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Mabel Williams: Standing Up To The Klan

by David Cecelski. "Listening to History," News & Observer. Published 11/14/1999. Copyrighted.
Reprinted with permission.

I interviewed Mabel Williams two years after her legendary husband's death. They both grew up in Monroe at a time when lynchings were common and many things that we take for granted were marked "white only." With Mabel by his side for 49 years, Robert F. Williams became one of the most heroic and influential activists of the civil rights movement. Rosa Parks gave a eulogy at his Monroe funeral, and world leaders sent condolences.

Now North Carolina native Tim Tyson has written a nationally acclaimed new biography that underscores Williams' place in history. "Radio Free Dixie" tells the dramatic story of how Williams organized the nation's most militant NAACP chapter in the late 1950s. Whenever the Ku Klux Klan tried to terrorize the Monroe black community, Williams and a corps of black veterans were waiting with M-1 rifles and machine guns.

Williams was a folk hero to many black Southerners. But his advocacy of "armed self-reliance" challenged the nonviolent philosophy of the Rev. Martin Luther King Jr. and prompted the national NAACP to repudiate Williams. In 1961 the Williams family was forced to flee to Cuba and China for eight years.

Mabel Williams was always by her husband's side. Once she even took up the family shotgun and saved his life. When I talked with her in Monroe recently, she remembered not only the heroic freedom fighter, but the man she loved.

In Mabel Williams's words: 

Mabel Williams. Photo by Chris Seward, 1999. To request permission for further use or to purchase a print, please contact the News & Observer.

My sister had married Robert's best friend, so when Robert came home from the military I was there and in and out a lot.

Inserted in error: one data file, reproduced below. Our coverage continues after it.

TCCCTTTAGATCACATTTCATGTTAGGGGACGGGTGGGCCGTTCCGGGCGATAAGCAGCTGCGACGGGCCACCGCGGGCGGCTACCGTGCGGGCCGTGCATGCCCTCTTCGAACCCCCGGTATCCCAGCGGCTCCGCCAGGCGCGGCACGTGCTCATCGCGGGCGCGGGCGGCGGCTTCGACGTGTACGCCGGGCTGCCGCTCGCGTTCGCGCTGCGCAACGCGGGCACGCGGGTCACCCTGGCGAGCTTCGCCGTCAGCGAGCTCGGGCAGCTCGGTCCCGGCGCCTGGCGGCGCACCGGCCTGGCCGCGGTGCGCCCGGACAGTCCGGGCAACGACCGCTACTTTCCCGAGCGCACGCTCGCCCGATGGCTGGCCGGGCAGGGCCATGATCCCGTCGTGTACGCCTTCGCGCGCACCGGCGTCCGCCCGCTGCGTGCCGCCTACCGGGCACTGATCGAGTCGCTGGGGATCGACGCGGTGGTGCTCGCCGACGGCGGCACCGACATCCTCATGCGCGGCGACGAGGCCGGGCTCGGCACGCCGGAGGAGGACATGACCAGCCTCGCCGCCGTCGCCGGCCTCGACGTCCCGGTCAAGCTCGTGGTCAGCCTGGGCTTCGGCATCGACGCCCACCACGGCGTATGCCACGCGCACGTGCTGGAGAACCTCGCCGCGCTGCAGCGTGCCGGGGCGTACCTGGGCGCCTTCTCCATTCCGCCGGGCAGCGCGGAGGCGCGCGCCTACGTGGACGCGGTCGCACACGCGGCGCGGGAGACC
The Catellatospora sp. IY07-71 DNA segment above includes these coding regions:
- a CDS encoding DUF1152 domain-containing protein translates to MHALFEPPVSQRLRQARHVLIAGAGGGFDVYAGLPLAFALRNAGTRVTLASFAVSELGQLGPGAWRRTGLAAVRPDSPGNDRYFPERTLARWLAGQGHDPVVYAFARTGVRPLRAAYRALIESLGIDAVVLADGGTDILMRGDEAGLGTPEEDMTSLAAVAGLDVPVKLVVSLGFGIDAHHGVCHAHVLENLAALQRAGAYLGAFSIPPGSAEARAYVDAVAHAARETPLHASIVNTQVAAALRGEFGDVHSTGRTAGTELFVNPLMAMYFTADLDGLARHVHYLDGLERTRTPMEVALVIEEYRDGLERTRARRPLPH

He stood out in a crowd. He was very proud and self-assured, you know, and muscular. He was a handsome, tall, dashing young man, sweet and loving. He wrote poetry, and he read constantly. Oh, I fell madly in love with him.

Robert became president of the Monroe NAACP around '56. He recruited among just ordinary common folks in the street. After that, these white folks would call and talk to the children or Daddy John or me: "We're going to kill you or blow up your house, " and all that kind of stuff. So Daddy John, who was Rob's father, always kept a 12-gauge shotgun at the door.

By that time, Robert was going down to help protect Dr. Perry's house. Dr. Perry was vice-president of the NAACP, and the Klan threatened to "blow him away." The men organized to defend Dr. Perry's home. They dug trenches and sandbags and made Molotov cocktails and stayed up all night.

Our friend, Father MacAvoy, a Catholic priest, said, "You all do the shooting and I'll do the praying." He'd stay up all night and read Scripture and bring coffee to the fellows. This went on for weeks.

We knew how to use guns, but we never had to shoot anybody. We slept in shifts at home because of the telephone threats, the hate mail. People would come and sit with us. They'd take turns, sleep on the floor, sleep on the couch. And somebody would stand guard on the porch.

The Klan was very strong in Union County. They had 5,000 people at one rally. They came into the neighborhood on several occasions. I remember one night the fellows got out into the street and shot above their cars. You could hear cars screeching and flying everywhere!

We had lots of support of the neighbors because they were very proud that Robert was standing up. And he was getting the young people to stand up with him. The older fellows taught them how to shoot but also taught them that they, hopefully, would never have to shoot. They taught them how to use guns safely and what guns are for.